The course of true love never did run smooth... especially when fairies are casting spells and fathers are threatening marriage or death. So it goes in Shakespeare's A Midsummer Night's Dream, the latest production of the Orlando Shakespeare Theater. A convoluted story with a love quadrangle and a play within the play, A Midsummer Night's Dream demands your entire attention or you are left floundering in confusion.
The Shake's first rate cast entertains and amuses. The fairy costumes are sublime while the rest of the cast is dressed in 80's garb - inspiring me to listen to new wave ditties and dance by myself (a la Billy Idol). The fairies are charming with their frolicsome and undulating movements and trilling and clicking language all their own. Intermittent musical interludes give us a break from the Shakespearean language and are a welcomed change. My favorite scene by far would have to be the fight in slow motion by the two pairs of lovers - it's a visual that can't be missed.
There were several stellar performances of note. Michael Daly as Nick Bottom captivated the audience with his comedic timing, impressions, and surprisingly - his singing voice. You can say that he stole the show. Courtney Moors as the put upon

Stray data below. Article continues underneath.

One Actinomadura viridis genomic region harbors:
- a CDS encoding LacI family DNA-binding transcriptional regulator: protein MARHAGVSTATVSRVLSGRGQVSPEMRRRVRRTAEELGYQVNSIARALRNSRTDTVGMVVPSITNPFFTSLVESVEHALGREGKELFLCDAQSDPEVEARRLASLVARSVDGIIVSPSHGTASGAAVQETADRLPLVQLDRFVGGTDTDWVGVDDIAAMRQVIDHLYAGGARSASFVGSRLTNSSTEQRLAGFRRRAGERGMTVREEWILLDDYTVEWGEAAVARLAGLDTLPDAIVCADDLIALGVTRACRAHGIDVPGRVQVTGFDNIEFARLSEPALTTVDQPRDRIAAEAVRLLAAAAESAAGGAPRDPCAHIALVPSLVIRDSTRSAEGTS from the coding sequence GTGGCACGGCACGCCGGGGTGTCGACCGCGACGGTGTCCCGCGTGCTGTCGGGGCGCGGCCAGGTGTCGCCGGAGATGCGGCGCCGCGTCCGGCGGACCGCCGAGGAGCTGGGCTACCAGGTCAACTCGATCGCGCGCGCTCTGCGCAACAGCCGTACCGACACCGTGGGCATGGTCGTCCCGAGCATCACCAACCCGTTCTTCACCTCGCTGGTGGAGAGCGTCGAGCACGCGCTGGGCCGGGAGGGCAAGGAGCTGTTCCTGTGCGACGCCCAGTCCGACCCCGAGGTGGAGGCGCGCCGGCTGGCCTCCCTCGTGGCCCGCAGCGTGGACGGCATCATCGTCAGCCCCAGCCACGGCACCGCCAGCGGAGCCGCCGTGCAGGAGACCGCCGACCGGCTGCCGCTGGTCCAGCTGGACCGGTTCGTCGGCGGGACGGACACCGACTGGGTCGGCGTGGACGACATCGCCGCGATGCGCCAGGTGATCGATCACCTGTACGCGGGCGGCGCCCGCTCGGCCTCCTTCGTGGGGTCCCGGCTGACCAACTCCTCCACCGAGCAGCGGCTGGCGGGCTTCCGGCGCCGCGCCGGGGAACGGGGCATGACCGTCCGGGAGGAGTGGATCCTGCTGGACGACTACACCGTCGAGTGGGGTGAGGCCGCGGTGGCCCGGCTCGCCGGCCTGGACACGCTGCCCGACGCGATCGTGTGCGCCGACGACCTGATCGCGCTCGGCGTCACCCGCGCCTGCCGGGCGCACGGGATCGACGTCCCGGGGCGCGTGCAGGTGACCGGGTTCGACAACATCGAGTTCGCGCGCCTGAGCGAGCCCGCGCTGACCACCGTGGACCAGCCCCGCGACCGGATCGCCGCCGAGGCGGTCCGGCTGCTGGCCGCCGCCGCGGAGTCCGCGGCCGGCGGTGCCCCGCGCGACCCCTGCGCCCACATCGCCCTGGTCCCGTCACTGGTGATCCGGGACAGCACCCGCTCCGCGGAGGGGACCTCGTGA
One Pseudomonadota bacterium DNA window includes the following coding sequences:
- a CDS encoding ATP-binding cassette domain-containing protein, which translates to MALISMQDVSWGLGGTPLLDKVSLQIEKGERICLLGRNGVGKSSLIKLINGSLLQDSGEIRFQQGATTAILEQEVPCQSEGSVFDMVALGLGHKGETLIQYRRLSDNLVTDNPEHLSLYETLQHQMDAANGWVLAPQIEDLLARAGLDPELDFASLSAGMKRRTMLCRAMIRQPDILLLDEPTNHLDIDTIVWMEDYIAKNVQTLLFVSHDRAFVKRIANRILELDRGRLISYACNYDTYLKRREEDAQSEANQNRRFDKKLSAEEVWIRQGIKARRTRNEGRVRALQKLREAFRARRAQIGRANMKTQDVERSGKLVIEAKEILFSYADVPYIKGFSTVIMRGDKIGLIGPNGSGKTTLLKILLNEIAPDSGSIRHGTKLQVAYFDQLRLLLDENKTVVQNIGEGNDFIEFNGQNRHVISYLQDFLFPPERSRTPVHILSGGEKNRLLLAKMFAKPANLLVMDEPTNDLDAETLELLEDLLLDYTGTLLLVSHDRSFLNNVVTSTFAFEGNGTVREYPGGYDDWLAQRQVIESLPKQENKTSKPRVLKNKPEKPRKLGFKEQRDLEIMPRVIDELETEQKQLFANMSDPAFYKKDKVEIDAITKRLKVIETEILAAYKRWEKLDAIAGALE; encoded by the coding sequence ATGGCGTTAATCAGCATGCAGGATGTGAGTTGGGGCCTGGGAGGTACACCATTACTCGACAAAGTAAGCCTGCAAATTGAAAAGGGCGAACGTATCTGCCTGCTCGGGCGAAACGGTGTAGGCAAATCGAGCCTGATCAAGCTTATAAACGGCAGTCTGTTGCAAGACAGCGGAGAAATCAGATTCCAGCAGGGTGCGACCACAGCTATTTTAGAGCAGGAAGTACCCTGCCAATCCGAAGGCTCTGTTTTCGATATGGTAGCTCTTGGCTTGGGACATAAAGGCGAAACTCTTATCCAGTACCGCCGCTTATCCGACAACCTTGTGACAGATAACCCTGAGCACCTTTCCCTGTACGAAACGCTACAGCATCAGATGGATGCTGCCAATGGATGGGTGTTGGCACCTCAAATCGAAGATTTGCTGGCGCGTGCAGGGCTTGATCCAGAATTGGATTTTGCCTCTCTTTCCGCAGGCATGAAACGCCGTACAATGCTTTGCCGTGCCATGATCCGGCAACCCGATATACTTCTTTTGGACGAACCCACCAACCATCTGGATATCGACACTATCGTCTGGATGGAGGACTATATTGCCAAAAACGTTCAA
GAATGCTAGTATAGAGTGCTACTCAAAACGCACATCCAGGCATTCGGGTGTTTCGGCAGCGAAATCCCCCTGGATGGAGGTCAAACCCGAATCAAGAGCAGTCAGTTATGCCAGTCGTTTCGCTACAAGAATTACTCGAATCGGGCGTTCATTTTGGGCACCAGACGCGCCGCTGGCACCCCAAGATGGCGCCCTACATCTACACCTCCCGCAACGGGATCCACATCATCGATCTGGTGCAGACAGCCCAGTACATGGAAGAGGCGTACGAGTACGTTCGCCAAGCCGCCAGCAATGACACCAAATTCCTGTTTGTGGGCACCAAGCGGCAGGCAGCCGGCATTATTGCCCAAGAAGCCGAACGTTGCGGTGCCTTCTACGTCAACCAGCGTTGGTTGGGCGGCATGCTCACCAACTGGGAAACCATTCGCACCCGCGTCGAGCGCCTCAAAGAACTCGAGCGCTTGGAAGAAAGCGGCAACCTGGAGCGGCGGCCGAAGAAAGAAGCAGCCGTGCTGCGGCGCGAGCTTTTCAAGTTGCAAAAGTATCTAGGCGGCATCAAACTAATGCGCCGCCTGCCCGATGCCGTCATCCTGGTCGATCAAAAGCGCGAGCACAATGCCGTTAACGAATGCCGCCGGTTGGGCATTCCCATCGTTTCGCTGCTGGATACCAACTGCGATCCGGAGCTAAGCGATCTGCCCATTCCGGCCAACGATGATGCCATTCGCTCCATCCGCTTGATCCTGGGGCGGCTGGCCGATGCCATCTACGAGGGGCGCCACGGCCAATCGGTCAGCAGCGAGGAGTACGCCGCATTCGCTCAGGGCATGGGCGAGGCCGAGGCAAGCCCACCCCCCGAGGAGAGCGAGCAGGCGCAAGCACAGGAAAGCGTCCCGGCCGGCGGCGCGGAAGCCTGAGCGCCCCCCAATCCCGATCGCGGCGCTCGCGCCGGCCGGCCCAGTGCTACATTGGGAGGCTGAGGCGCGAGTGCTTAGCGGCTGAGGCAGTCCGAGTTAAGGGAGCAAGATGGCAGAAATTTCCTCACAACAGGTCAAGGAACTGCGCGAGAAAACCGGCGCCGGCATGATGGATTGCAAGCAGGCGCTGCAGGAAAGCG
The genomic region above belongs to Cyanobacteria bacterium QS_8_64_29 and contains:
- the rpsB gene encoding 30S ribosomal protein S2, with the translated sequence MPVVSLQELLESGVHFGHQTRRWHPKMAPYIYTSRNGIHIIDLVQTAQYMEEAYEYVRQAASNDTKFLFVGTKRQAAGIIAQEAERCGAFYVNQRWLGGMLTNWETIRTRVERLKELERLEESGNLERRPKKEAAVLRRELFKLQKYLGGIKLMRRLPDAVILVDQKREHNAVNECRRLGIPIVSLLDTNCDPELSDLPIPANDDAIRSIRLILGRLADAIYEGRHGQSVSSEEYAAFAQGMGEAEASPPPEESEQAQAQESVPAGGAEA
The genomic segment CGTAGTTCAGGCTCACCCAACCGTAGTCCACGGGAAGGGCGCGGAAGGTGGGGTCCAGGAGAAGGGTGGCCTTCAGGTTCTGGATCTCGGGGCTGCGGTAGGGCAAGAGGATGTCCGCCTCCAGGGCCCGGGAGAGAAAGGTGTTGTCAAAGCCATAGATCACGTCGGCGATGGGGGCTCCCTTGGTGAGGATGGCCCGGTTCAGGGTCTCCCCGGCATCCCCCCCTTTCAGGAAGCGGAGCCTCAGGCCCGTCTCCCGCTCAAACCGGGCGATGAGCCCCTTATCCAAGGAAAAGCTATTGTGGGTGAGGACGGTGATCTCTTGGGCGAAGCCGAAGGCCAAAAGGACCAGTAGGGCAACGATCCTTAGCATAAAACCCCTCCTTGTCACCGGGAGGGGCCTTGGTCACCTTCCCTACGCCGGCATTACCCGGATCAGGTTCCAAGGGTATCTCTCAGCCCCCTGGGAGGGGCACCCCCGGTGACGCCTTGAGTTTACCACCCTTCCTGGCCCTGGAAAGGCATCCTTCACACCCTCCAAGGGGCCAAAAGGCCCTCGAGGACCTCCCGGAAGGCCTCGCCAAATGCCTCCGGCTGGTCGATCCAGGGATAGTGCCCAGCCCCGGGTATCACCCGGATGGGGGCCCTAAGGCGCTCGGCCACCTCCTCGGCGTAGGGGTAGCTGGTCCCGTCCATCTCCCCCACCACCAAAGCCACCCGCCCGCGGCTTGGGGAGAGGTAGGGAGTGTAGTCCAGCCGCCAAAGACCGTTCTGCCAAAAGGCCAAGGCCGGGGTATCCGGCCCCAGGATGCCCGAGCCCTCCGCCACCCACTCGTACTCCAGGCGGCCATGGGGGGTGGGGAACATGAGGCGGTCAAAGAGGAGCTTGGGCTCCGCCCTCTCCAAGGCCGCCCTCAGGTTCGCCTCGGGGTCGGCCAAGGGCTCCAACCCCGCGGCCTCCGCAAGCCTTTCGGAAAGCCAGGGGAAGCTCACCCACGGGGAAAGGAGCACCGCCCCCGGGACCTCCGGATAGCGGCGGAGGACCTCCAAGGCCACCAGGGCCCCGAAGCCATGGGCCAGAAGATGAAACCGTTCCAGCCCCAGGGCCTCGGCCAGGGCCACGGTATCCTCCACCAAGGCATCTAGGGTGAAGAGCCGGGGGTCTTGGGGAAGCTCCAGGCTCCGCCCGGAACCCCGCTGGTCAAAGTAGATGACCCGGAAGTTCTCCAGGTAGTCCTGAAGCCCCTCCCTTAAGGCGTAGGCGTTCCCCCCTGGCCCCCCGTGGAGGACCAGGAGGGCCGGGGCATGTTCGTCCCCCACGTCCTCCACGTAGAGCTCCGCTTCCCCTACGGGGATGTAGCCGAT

(my favorite of the star crossed lovers) and Michele Vazquez as the desirable Hermia put in performances as seasoned vets instead of newbies in their debut season. They both can deliver their lines to perfection while screaming at the top of their lungs in the middle of a cat fight. With the agility of an acrobat and the ability to switch from conniving and petulant to innocent and wistful in the blink of an eye, Claro Helena shines as mischievous Puck. Rounding out the cast are Wynn Harmon in two roles - Theseus, Duke of Athens and Oberon King of the Fairies; Sara Ireland also in two roles as Hippolyta, Queen of the Amazons and Tatania, Queen of the Fairies; as well as the other half of the love quadrangle Avery Clark and Walter Kmiec as Lysander and Demetrius. Kudos to Harmon and Austria for doing double duty. I'm sure one Shakespearean role is difficult enough to learn, but two... Ireland
Although it seemed as if the second half would never end, and I noticed one person asleep in the audience, A Midsummer Night's Dream is a fun-filled and surprisingly fresh production directed by David Lee. The show continues at the Orlando Shakespeare Theater until March 19th.